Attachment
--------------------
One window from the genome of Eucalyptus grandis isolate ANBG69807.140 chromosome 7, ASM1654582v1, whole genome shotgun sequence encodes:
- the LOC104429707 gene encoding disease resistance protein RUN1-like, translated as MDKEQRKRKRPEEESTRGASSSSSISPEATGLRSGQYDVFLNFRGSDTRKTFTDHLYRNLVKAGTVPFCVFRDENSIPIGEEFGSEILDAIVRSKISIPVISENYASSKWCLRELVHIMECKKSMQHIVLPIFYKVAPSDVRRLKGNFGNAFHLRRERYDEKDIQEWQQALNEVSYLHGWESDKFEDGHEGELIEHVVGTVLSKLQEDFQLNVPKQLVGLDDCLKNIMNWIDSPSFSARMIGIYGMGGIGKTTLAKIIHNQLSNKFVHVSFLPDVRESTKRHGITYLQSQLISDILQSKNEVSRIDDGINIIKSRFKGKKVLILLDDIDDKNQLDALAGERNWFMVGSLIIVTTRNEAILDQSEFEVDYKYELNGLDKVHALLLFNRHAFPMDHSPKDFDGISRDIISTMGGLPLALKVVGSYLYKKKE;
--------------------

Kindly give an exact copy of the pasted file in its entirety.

One window from the genome of Eucalyptus grandis isolate ANBG69807.140 chromosome 7, ASM1654582v1, whole genome shotgun sequence encodes:
- the LOC104429707 gene encoding disease resistance protein RUN1-like, translated as MDKEQRKRKRPEEESTRGASSSSSISPEATGLRSGQYDVFLNFRGSDTRKTFTDHLYRNLVKAGTVPFCVFRDENSIPIGEEFGSEILDAIVRSKISIPVISENYASSKWCLRELVHIMECKKSMQHIVLPIFYKVAPSDVRRLKGNFGNAFHLRRERYDEKDIQEWQQALNEVSYLHGWESDKFEDGHEGELIEHVVGTVLSKLQEDFQLNVPKQLVGLDDCLKNIMNWIDSPSFSARMIGIYGMGGIGKTTLAKIIHNQLSNKFVHVSFLPDVRESTKRHGITYLQSQLISDILQSKNEVSRIDDGINIIKSRFKGKKVLILLDDIDDKNQLDALAGERNWFMVGSLIIVTTRNEAILDQSEFEVDYKYELNGLDKVHALLLFNRHAFPMDHSPKDFDGISRDIISTMGGLPLALKVVGSYLYKKKE;